“I am not a phone number” – Being yourself in the digital workplace
“I worked with someone in another department for two years but would blank them in the corridor because I didn’t know what they looked like.”
~ An employee during a focus group
Does working digitally mean we bring less of our identity to work?
Increasingly we work independently of a single physical location: in distributed teams, in home-based roles, out in the field or travelling on business. As a consequence we rely on our digital workplace to communicate about work, but if we don’t also communicate about ourselves, we lessen the social ties (in the old sense of ‘social’) that facilitate good working relationships. Has the growth of sites such as Facebook, with its associations of over-sharing, paradoxically lead us to clam up in a work context?
Who are you?
The people directory has long been on the ‘killer app’ list when it comes to intranet features. Originally this was mostly phone numbers, but typically it now also includes photographs, skills, reporting lines, hobbies and interests. No, let me rephrase that; …typically it now includes fields for this information. In practice, some organisations still disable them, and even when they don’t it can be hard to get them filled in.
My feeling is that we don’t attach enough importance to the cultivating online identity, and it’s not just about the profile, but a wider awareness of who our colleagues are that matters. Say, for example, a colleague in another department sends you a report that is full of errors. You might initially question their competence, but you’d react differently if you knew that they recently had a baby and were looking sleep deprived.
The professional mask
Some clients tell me management only want basic information in profiles because “the intranet is a business system”. It would be a dry working environment if you were in an office and never talked about your outside interests. So why stifle it online? Indeed, some people are very keen to express themselves beyond a role stereotype, as in the refrain “I’m not a typical accountant”.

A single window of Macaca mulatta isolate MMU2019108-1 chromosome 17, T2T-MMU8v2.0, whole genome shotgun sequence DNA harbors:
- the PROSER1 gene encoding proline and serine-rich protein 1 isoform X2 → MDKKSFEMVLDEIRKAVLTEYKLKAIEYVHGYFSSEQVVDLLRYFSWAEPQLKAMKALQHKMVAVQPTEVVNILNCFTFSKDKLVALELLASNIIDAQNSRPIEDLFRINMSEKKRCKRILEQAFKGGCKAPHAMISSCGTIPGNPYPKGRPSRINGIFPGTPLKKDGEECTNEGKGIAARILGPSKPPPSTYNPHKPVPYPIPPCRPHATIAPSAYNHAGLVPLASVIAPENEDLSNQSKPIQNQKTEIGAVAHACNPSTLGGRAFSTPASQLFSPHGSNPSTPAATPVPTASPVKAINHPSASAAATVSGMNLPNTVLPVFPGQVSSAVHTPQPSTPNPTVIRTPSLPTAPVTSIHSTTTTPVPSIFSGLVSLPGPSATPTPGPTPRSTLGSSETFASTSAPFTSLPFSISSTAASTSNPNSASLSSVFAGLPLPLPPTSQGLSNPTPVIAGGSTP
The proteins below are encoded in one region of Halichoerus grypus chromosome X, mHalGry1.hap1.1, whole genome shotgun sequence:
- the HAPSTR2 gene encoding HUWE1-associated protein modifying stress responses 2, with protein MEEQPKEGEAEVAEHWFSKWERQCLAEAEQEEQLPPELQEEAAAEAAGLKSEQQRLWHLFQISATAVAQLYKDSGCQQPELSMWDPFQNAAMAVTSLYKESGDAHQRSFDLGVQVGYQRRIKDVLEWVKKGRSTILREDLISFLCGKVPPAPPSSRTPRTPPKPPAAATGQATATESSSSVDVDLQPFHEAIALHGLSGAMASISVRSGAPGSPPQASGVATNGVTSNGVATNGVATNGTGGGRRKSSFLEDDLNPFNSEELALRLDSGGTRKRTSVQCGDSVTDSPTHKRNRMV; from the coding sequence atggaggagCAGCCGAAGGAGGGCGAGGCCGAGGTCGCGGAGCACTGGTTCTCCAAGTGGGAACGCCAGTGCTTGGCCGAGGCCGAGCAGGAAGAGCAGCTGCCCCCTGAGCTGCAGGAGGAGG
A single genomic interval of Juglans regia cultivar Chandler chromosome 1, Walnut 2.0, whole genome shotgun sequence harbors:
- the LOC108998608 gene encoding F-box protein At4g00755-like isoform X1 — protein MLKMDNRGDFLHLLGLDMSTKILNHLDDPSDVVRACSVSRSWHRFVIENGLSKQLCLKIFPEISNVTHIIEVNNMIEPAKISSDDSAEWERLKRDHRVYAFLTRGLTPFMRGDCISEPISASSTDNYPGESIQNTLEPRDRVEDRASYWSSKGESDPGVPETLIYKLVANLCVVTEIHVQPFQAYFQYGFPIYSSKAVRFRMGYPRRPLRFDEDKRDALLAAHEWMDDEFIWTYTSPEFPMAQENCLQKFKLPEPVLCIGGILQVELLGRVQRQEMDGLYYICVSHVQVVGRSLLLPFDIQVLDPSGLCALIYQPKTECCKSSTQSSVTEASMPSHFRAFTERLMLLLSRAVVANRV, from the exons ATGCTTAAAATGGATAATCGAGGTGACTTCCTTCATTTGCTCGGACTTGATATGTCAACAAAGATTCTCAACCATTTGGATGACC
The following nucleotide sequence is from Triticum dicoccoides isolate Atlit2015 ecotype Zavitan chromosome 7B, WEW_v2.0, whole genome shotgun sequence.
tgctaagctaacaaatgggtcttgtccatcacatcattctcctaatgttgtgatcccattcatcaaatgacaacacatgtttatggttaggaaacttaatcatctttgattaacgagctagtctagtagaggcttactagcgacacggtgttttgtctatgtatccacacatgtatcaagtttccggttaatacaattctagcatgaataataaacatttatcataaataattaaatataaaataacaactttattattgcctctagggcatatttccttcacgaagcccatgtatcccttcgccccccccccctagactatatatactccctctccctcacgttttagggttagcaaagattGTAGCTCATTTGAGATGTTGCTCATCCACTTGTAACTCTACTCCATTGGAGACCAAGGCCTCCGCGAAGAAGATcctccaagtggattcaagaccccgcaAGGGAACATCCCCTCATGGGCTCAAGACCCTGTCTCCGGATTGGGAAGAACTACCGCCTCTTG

This isn’t to say we want to be flooded with pictures of everyone’s Friday night out – selectiveness and filtering still matter.
What about pictures of my cat?
As a home worker, I’ve started several desktop video conferences with people holding up their pets to the camera. Similarly video conference etiquette suggests you shouldn’t be afraid to have the room you use show your interests in the background. This is good, it helps people to bond. It should be OK to have a picture of you with your cat as one of those on your profile – just not a picture of your cat as your profile.
Conversely, boardroom-style video conferences greatly dampen social interactions just because it’s almost impossible to have “side” conversations. This is where a back-channel comes in really handy, for example having a chat window open so that multiple exchanges can happen in parallel.
I don’t care what your lunch looks like
The extent to which non-work content is acceptable is a tricky one. For every advocate of an enterprise social network (ESN), there is someone that hears the word ‘social’ and equates it with time-wasting on Facebook. As ESNs become more mainstream this is lessening, and people have always found creative ways to be non-productive if they wish. If anything the freedom to work flexibly that comes with a digital workplace makes people more conscientious. In one survey, 39% of home workers said they worked longer hours to prove they are not shirking.
My feeling is that this is all about managing perceptions. Nobody resents a productive worker also chatting over coffee; what they resent is someone taking coffee and then not delivering. In this regard, using social tools to work out loud not only makes the effort more visible, but it brings more context of what we do into view too.
Moreover, discussing social topics first lets people become familiar with tools before they venture onto tougher subjects. For example, researchers at Stern Business School found that when organisations restricted leisure blogging, the sharing of work-related knowledge also decreased.
Keeping a low profile
Not everyone necessarily wants to share their non-work activities with the whole company and we shouldn’t force them to. This doesn’t mean there aren’t other channels however: I know one introvert that happily uses instant messaging with specific colleagues. She has a strong relationship with her colleagues in India because she makes a point of messaging them to ask about their weekend on a Monday morning, just as if she’d walked into their office.
Confidentiality too can be an issue. It may be tempting to populate the people directory with a database of security pass photos. But people usually hate the terrified rictus of a day-one employee that these preserve. Also, in countries such as Germany, the photo is considered personal data, not company data. Such things are better volunteered than conscripted.
Just be yourself
It took a few years for people to learn the protocols of what should and shouldn’t be said on email. We are re-learning some of this for the more informal and immediate social media era. Workplace etiquette still applies, but we’re also still people in the digital workplace.
Profile cartoon courtesy of Virpi.
This article was originall published over at Interact.